Written by Mara Williams
An emotional low point, a phone text, and a giant roadside cross, led Maxx Woodring back to the Bible, to a bonfire and Graceway.
Maxx, now 22 and living in Lee’s Summit, was raised a Lutheran. It’s where his parents attended church dragging him along with them every Sunday morning, building for him, a foundation rooted in faith.
But by high school, Maxx began to drift. Getting him up on Sunday mornings became harder and harder the further Maxx got into high school.
Maxx is an only child. Eventually, he said, “my parents eased up on me going to church. And eventually, I just completely fell out of attending church. It was apathy. I really didn’t care.”
And, he said, “I kind of thought I could do everything on my own.”
It wasn’t that Maxx was into really bad stuff. In fact, he was making good grades in school and hanging out with “a bunch of normal dudes.” That’s how he described his high school friends. Only, for the most part, those dudes didn’t have a belief in God. And at the time, that was just fine with Maxx.
He found it easy to ignore the still small voice that nagged at him from time to time, telling him he wasn’t going in the right direction. He concentrated on his school books and told himself, “This is my life and I’m going to take control. I wanted to have the steering wheel in my hands.”
One summer break from the University of Central Missouri, where Maxx was majoring in history, he went to work as a camp counselor in Rolla, Mo. Maxx met a girl.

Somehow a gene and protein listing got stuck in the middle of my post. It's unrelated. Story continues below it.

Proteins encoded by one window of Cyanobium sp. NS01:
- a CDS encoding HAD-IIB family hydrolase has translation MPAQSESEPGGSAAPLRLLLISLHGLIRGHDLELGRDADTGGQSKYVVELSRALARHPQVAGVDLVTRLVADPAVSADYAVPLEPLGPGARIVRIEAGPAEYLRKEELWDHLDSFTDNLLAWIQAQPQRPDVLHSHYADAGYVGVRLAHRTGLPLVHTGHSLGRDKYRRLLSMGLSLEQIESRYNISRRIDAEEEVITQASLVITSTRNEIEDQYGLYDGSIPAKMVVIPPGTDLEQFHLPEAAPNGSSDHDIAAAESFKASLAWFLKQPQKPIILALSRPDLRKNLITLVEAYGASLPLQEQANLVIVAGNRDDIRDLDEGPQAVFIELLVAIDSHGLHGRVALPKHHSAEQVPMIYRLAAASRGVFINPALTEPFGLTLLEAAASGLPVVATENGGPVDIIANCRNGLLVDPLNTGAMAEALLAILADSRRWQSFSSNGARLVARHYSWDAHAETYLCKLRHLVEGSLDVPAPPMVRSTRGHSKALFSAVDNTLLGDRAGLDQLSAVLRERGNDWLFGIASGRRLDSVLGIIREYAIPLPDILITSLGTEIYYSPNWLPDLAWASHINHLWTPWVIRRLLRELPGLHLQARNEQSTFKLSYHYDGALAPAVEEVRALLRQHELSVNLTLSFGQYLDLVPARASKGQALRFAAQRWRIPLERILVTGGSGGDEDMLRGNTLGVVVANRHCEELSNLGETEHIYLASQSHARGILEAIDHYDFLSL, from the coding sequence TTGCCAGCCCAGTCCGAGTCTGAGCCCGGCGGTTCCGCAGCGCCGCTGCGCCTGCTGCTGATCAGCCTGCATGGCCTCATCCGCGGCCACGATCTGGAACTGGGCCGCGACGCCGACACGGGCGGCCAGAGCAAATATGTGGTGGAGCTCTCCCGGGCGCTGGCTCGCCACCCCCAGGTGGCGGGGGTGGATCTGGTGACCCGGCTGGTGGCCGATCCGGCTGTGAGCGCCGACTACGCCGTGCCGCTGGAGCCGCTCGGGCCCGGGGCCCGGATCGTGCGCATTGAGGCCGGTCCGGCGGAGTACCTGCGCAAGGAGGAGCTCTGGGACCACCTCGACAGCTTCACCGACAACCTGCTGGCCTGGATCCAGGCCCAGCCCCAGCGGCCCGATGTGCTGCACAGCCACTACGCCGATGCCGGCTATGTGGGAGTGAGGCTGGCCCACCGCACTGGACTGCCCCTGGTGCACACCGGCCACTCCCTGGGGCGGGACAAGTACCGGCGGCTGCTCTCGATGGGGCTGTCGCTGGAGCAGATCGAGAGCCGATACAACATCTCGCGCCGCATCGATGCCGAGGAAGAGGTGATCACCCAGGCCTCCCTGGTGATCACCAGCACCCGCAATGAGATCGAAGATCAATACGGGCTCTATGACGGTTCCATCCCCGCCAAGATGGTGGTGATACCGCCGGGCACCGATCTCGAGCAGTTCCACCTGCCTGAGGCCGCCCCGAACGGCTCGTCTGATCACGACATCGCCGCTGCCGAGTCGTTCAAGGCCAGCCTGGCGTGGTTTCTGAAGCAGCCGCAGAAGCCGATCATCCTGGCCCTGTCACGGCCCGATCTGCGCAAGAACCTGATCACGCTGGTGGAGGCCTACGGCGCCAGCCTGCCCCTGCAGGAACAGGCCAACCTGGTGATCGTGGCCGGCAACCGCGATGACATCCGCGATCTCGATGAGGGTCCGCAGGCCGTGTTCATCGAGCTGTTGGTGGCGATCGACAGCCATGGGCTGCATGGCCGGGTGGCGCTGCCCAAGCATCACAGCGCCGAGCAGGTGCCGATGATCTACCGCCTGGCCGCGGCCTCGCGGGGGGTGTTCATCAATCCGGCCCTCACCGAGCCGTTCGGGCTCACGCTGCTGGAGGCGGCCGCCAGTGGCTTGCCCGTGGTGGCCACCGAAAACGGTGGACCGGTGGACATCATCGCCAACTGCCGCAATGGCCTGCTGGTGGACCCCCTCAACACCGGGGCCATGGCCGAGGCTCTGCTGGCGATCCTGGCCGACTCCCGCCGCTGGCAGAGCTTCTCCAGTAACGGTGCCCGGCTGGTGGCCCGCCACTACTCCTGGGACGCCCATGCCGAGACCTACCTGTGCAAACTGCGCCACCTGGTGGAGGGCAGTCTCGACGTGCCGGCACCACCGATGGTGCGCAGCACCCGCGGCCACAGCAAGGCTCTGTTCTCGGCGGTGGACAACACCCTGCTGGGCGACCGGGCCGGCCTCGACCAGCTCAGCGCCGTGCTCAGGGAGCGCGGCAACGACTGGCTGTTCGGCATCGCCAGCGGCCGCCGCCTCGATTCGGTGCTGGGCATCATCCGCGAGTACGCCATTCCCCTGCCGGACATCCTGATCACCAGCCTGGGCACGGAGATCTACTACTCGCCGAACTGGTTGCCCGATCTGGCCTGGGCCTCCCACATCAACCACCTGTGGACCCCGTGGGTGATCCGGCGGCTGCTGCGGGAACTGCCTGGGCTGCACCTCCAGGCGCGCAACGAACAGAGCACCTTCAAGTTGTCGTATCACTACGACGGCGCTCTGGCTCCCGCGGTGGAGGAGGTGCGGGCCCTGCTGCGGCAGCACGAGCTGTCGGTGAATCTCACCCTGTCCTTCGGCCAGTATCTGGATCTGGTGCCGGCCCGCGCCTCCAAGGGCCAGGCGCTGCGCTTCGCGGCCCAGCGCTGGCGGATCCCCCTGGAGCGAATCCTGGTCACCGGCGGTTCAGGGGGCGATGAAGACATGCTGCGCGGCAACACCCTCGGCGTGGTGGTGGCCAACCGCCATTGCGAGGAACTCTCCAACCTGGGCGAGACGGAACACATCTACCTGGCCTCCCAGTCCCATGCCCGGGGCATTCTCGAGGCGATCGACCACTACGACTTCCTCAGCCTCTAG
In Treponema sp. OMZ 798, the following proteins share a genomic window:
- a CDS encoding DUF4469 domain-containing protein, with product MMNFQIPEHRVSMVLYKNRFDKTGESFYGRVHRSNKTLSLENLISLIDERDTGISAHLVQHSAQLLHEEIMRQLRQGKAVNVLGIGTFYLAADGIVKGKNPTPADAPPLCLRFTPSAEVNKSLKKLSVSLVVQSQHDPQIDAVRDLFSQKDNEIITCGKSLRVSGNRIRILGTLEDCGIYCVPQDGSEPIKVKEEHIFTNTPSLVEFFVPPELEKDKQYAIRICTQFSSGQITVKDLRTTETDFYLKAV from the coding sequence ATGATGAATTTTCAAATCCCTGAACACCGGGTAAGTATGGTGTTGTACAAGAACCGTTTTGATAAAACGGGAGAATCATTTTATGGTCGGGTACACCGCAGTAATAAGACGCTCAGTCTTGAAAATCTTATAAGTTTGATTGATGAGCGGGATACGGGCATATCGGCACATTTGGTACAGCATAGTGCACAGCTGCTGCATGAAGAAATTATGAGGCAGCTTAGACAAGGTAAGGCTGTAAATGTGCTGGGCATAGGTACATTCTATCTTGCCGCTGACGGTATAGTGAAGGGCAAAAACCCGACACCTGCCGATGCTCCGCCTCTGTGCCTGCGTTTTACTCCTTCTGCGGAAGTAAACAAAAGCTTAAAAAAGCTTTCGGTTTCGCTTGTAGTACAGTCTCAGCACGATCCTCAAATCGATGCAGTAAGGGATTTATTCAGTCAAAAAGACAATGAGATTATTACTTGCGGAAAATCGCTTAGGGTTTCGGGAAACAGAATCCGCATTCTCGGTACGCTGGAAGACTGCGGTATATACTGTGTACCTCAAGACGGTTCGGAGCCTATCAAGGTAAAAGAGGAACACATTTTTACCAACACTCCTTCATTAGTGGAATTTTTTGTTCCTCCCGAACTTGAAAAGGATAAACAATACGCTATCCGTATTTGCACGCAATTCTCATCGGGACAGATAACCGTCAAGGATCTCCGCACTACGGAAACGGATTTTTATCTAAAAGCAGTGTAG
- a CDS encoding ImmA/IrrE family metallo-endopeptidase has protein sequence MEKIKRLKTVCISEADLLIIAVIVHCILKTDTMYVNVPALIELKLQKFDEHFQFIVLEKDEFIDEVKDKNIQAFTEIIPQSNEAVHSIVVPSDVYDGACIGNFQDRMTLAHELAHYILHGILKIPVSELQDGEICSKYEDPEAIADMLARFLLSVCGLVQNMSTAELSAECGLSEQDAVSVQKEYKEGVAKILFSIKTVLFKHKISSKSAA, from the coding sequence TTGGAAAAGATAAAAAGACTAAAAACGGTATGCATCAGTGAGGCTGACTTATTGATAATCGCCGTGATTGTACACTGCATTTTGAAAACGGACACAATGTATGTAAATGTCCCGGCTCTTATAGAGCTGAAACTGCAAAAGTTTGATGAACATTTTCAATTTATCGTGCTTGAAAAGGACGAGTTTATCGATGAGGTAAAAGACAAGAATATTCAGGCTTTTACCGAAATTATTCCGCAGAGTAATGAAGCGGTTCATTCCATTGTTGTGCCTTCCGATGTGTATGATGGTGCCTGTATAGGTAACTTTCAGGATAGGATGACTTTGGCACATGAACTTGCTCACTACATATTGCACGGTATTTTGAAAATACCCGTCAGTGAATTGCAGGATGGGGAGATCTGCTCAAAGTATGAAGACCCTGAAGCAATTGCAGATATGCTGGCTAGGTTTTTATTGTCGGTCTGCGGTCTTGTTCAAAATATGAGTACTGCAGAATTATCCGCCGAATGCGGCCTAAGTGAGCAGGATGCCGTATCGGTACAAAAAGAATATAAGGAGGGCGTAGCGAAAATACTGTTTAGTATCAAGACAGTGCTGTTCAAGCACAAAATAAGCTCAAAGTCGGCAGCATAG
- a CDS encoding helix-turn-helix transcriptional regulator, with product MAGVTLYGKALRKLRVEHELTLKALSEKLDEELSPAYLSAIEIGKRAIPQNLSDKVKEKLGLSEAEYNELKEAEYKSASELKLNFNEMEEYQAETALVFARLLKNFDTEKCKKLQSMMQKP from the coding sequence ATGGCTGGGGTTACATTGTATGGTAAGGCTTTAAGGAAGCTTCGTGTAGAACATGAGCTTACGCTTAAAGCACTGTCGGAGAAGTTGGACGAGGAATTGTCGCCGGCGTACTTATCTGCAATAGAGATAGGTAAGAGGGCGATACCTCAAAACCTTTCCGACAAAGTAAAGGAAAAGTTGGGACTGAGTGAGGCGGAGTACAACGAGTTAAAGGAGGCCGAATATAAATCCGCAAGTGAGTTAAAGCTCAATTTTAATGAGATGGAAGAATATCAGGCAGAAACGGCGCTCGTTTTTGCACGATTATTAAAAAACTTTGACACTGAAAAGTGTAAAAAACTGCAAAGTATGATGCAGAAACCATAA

“I fell into a super unhealthy relationship. I put all my emotional stability into her,” he recalled. And on top of that, when the summer ended, the relationship was a long distance one. And as they often do, it fell apart.
So did Maxx. “That failure, that false happiness led me to my lowest point. I realized I had been going astray the entire time. And I just broke down mentally. I wouldn’t call it depression, but I was really sad.”
Maxx said he really didn’t know where to turn. But he recalled a young man he’d known in high school who had recently been saved. “I reached out to him. I saw him as the right path.”
Broke, sad and on his way back to college, Maxx was traveling on 50 Highway when he received a text message from his high school friend sending him a list of Bible verses.
Maxx’s phone buzzed. Bible verses filled the screen. At that moment he looked up and through the car windshield he was staring at a large white cross standing off the highway.
“I had driven that way a hundred times and never noticed that cross,” Maxx said.
The minute he got home Maxx went straight to his bedroom and opened his Bible.
“I hadn’t looked in a Bible in years,” he said. “And now I was reading it with different eyes.”
Tears streaming down his cheeks. He spent that evening reading. “And I’m sure I prayed for the first time in five years.”
Maxx kept reading and began attending a Baptist church in Kansas City with that high school buddy.
Several months later, Maxx was invited to a bonfire by friends he’d met at church. And that’s where he met Emily Marriott who plays drums at Graceway.
Before long the two were dating. Maxx has been attending Graceway now for a year, spent a summer as a counselor at a Christian camp, has helped with the church soccer league, and every Sunday during second service he’s working with SkyKids.
A smile spreads across his face. Maxx feels secure, grounded in the Christian roots planted in his youth.
In December Maxx was baptized.
“I think that it is awesome that my friends and family got to see that,” Maxx said. “They got to see that this isn’t a phase it’s a lot more important. It’s who I am.”